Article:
The Washington Post of May 18, carried an account of the action of the Washington Newspaper Guild’s executive board in maintaining that the discharge of a reporter by the Washington Star for holding membership in the Communist Party could not be resisted as a breach of contract. […]
Buchanan Firing Before Guild
The Washington Post – Washington, D.C.
Jun 30, 1948
San Francisco, June 29 (AP). — A spokesman for the American Newspaper Guild (CIO) said tonight its current national convention would consider the dismissal of a Washington reporter who admitted Communist party membership. […]
The Press: Stand Up and Be Counted Out
Monday, June 28, 1948
Three months ago, earnest, angular Editor Ben McKelway of the Washington Star called one of his reporters on the carpet. To 29-year-old Tom G. Buchanan Jr., who covered the medical beat, the boss put one question: Are you a Communist? Reporter Buchanan, an ex-Army captain, replied that he was (an admission that most good Communists regard as naive). McKelway carefully assured Buchanan that his work had been satisfactory. Then he fired him.
By being so honest with each other McKelway and Buchanan raised a clear-cut issue that had the C.I.O. American Newspaper Guild in a dither of soul-searching last week. […]
The Press: No Grounds
Monday, July 12, 1948
Because he was a Communist, Reporter Tom Buchanan was fired by the Washington Star. The Washington local of the American Newspaper Guild refused to go to bat for him (TIME, June 28). Last week, at its annual convention in San Francisco, the A.N.G. overwhelmingly (273 to 18) reversed the Washington local (“Political belief [alone is not] just and sufficient grounds for discharge”), and urged the local to try to get Buchanan’s job back. […]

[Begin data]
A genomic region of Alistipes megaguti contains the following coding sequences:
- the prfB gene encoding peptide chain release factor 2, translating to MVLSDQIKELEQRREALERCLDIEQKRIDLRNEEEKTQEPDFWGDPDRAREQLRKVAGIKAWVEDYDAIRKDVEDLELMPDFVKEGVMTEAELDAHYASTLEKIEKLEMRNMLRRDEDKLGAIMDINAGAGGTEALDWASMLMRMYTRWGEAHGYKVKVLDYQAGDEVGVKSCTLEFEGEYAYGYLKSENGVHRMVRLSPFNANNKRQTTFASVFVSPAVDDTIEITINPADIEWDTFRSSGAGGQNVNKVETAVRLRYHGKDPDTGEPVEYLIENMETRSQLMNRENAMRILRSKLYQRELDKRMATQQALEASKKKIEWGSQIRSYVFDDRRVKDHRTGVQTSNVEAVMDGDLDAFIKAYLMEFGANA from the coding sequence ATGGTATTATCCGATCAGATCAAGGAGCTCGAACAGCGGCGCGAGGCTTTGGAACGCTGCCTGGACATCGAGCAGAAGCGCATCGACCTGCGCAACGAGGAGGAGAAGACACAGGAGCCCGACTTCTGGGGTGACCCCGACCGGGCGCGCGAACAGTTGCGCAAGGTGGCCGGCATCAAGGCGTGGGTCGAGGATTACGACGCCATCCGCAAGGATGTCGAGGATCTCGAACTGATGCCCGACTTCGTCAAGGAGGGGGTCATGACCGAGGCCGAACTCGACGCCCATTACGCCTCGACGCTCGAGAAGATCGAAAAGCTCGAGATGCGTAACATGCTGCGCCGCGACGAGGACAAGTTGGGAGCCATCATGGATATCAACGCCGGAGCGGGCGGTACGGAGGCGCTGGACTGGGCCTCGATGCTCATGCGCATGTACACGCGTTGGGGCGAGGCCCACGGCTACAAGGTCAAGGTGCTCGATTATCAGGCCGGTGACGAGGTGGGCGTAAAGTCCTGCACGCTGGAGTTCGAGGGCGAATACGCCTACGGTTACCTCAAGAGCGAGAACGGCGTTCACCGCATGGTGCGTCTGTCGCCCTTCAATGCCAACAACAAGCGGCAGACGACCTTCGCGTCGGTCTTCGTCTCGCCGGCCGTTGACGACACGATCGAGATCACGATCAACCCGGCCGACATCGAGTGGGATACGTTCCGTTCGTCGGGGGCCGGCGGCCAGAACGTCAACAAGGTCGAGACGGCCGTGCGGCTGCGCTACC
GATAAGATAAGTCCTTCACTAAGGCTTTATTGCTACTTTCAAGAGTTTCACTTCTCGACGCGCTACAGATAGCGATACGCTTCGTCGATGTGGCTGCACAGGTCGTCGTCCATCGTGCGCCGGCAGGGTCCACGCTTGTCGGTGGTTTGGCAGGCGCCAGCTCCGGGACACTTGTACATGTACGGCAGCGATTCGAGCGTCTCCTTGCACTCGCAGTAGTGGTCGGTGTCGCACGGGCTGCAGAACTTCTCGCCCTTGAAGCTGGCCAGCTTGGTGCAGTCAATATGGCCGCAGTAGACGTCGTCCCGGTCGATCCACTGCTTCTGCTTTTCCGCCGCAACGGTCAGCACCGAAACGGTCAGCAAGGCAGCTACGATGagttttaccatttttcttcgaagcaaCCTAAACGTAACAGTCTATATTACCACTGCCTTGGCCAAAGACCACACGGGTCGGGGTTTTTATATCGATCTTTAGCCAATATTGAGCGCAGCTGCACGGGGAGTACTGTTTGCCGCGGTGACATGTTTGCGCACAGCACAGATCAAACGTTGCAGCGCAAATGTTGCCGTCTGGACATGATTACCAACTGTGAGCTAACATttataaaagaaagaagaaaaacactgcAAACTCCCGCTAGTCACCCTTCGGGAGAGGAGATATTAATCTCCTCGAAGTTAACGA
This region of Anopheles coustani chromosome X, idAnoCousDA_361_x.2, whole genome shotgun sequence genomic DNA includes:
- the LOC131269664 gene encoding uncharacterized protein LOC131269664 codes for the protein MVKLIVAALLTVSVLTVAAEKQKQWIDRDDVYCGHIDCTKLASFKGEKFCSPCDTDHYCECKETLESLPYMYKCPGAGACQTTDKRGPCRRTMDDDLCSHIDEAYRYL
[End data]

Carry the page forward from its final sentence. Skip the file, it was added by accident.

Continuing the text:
The Press: No Contest
Monday, Sept. 13, 1948
At its annual convention, the American Newspaper Guild sternly urged its Washington, B.C. local to go to bat for Reporter Tom Buchanan, who had been fired by the Washington Star because he was a Communist (TIME, June 28). Last week the local, in effect, told the A.N.G. to mind its own business. By a 2-to-1 vote, the Washington Guildsmen decided for the second time not to contest Buchanan’s firing. […]
We can’t help but notice the use of the words “Commie” and “admitted” in some of the smaller papers. So much for objectivity in journalism.
Newspaper Guild Defends ‘Commie’ Fired at Capitol
Miami Daily News-Record (Miami, Ottawa County, Oklahoma)
4 July 1948 › Page 13
SAN FRANCISCO, July 3— UP — The American Newspaper Guild CIO) was under instruction today to go to bat for a member discharged as an admitted Communist. A resolution approved by the convention declared it did not believe such political belief, in the absence of a showing of overt misfeasance, “constitutes just and sufficient ground for discharge” of a newspaperman. Delegates, at closing sessions yesterday, acted in the case of Thomas G. Buchanan. He was fired from the Washington, D. C., Star after he admitted Communist party membership. The guild’s Washington local declined to protest his dismissal. The convention, however, urged the Washington guild to press for a hearing for Buchanan. Several speakers declared the resolution in no way meant the ANG supported Communists or Communism. They argued that if such cases went without challenge, they might lead to firing of newsmen holding political views opposite those of their employers. […]
Newspaper Guild To fight Commie Case
El Paso Herald-Post (El Paso, El Paso, Texas)
5 July 1948 › Page 13
SAN FRANCISCO, July 5— The American Newspaper Guild (CIO) was under instruction today to go to bat for a member discharged as an admitted Communist. Delegates, at closing sessions, acted in the case of Thomas G. Buchanan. He was fired from the Washington, D. C., Star after he admitted Communist Party membership. The Guild’s Washington local declined to protest his dismissal. The convention, however, urged the Washington Guild to press for a hearing for Buchanan as a matter of principle. […]